The conflict turns 30
By Enrique Marcarian
When Argentina invaded the Falklands in 1982, I tried to reach there on an Argentine Air Force plane from the continental mainland, but due to restrictions imposed by the military government I only reached a port on the Patagonian coast. I was stuck there for a week, but as I was there I managed to photograph what I still remember as one of the saddest moments in the story of that conflict – the return of the ARA Alferez Sobral, the Navy’s rescue tug that had been attacked by British helicopters. On board the boat were survivors with their uniforms torn and trembling in the South Atlantic cold, and eight dead crew members in coffins.
It was only 23 years later, in 2005, that I finally did manage to reach the islands in one of the weekly commercial flights leaving from Chile. That was to be my first coverage of life in the Islands. I was anxious to see how the locals would react to an Argentine photographer taking pictures of them.
My first stop was at a major dart tournament. I entered cautiously trying to be unnoticed, which worked at first while everyone was focused on the dartboards and beer drinking. Once I had a few beers and took a few pictures, a couple of schoolteachers took notice of my nationality. To my surprise, instead of throwing me out they asked me about my country, and complimented me on then-Foreign Minister Guido di Tella for having sent Christmas presents to Falklands children.
The next day I went to the local police station to request a map of the places where there were still landmines planted by Argentine troops. The police told me that under no circumstances was I to try to cross those fields, because it would mean a fine of £2,000 and arrest. I joked to one officer that both of those penalties would only be enforceable if I survived the crossing, but he didn’t find it funny.
The rest of the week I toured the minefields and observed the penguins crossing them, and thought of following them, but decided not to. I didn’t have £2,000 to pay the fine.
I visited battlefields, Port Howard, and pubs, far from the hostility that I admit to having expected. I only met people who wanted to leave their memory of the War behind them.
In June 2007 I returned to cover the 25th anniversary of the islanders’ commemorating the Argentine surrender. This time I found an atmosphere much more militarized, but most likely due to the presence of Prince Edward and some combat exercises.
Since 2007 my country’s government has only increased its claims over the Falklands, reaching their peak just recently in the days running up to the 30th anniversary this year. In Argentina that 30th year is celebrated on April 2, when the invasion began, and in the Islands the celebration is on June 14, the day Argentina was defeated.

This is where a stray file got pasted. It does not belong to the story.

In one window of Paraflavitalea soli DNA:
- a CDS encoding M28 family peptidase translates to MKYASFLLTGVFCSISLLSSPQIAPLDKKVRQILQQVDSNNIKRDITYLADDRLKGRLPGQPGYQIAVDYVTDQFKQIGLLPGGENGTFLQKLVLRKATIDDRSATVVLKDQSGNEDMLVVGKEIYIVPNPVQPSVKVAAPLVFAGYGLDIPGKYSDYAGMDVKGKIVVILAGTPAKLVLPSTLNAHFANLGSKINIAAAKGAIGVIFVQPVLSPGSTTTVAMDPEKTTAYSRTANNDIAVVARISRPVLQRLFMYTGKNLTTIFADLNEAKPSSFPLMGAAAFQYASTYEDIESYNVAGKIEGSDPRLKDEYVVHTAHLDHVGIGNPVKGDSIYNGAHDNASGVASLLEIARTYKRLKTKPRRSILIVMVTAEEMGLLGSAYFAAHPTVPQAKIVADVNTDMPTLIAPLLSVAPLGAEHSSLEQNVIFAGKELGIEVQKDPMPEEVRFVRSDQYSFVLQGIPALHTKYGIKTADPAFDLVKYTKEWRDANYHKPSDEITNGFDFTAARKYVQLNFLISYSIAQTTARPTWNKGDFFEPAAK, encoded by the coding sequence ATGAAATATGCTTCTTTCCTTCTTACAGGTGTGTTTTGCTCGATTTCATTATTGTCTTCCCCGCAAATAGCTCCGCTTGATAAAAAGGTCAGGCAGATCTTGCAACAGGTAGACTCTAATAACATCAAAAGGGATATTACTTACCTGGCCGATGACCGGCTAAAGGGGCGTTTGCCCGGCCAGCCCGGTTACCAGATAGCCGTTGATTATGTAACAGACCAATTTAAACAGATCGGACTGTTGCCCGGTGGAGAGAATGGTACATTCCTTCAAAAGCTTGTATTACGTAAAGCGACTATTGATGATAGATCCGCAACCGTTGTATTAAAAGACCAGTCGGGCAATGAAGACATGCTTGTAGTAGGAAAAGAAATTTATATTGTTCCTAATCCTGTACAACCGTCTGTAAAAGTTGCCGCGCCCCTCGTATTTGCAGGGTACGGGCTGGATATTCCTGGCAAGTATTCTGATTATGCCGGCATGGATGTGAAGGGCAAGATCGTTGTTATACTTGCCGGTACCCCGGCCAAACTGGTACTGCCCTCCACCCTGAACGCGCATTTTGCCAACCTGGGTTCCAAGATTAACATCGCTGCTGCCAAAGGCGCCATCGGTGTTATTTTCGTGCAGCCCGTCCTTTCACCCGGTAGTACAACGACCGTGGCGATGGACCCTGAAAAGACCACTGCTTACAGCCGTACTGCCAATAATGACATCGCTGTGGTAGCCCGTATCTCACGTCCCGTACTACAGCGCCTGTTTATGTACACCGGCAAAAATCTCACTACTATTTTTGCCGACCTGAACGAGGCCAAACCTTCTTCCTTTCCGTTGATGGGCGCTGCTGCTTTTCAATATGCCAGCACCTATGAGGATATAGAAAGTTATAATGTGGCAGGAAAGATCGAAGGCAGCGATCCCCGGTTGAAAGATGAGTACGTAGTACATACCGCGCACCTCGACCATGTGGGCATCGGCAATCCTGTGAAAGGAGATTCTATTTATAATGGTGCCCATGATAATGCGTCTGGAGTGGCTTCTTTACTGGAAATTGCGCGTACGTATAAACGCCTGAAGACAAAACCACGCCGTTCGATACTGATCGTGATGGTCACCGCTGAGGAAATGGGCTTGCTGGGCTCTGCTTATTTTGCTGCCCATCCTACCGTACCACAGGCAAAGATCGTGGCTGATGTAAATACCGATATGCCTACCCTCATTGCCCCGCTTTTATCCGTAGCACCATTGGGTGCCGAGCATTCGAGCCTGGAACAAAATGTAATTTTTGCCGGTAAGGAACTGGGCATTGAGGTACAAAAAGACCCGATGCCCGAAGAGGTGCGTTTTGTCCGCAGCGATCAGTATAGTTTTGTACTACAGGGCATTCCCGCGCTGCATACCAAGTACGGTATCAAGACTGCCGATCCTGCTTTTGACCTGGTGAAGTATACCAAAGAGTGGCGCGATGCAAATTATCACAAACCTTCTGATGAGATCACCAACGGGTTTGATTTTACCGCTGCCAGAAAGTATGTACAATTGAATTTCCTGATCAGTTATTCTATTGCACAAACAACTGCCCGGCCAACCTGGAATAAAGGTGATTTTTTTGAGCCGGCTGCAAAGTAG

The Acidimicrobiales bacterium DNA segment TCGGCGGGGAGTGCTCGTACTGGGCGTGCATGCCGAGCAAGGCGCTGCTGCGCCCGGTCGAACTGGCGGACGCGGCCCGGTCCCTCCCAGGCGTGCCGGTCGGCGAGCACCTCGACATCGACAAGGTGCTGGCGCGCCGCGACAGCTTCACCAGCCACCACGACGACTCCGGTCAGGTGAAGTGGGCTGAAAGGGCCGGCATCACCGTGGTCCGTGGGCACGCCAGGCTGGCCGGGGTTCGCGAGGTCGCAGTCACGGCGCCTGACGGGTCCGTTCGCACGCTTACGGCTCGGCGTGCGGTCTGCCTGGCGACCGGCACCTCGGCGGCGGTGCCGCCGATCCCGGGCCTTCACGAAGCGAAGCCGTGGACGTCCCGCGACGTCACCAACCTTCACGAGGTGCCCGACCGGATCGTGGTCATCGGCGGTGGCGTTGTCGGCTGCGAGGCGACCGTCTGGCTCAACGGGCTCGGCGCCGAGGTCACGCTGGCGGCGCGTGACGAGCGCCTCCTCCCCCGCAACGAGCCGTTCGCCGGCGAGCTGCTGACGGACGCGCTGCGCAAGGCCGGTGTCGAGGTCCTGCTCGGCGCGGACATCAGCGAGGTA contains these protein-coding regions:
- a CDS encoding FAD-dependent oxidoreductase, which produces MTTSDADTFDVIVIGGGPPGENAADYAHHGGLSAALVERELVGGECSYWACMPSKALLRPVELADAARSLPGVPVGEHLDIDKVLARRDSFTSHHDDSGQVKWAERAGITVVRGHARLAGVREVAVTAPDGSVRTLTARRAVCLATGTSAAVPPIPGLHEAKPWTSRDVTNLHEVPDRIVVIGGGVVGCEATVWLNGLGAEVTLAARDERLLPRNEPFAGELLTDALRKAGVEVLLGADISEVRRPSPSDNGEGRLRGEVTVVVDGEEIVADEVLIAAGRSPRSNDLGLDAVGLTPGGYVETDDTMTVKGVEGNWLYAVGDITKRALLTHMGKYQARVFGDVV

Upon landing on my third visit to the Falklands last month, I called the local government press officer who told me that I could cover all the events I wished. His only recommendation was that it would be better not to photograph children without the permission of their parents. On June 13th I went to the British cemetery in San Carlos, two hours from Stanley, where some 20 British veterans and British Foreign Office Minister Jeremy Browne paid tribute to the 14 soldiers buried there. With some discretion I took photos from a distance, and when the ceremony was over I approached Mr. Browne, and ended up posing with him for a picture.
The next day, during the main ceremony in Stanley, there was a more formal ceremony in tribute to the British fallen, under a steady snowfall in which it took us two hours to get a satellite signal to transmit. Strangely enough, during the ceremony I felt as if I were watching a football match of my favorite team from the rival’s tribune.
I had never taken photos in a snow storm, and found it impossible. Each time I raised the camera snow fell onto my lens front and froze there. I worked hard at getting an image of one officer in particular, but every time he began to bark orders, he got a mouthful of snow.
Later in the day I went to a reception at the Governor’s residence, and again met Minister Browne, who remembered having taken his picture with me. He was very nice, although I noticed he was a little nervous when I first approached him. Maybe he thought I was an Argentine about to attack.
The islanders I spoke to were thankful to the British government for protecting them from my president, Cristina Fernandez de Kirchner, who they referred to as “La Kirchner,” and other worse names as well.
In spite of their pride in being British, they also were very adamant in calling themselves “Falklanders” with the right of self-determination.
On my return flight home we had a scheduled stop in Rio Gallegos, Argentina, at the southern tip of the Patagonia, for a plane change to Buenos Aires. Immigration officials there demanded that all passengers fill out a customs declaration, something which I denied. I felt that if Argentina insists that the Falklands are really called the Malvinas, and that they belong to us, then they shouldn’t treat passengers as if we were arriving from abroad. I asked them to stamp my passport as having returned to Argentina, which would have confirmed their recognition of the Islands as foreign territory.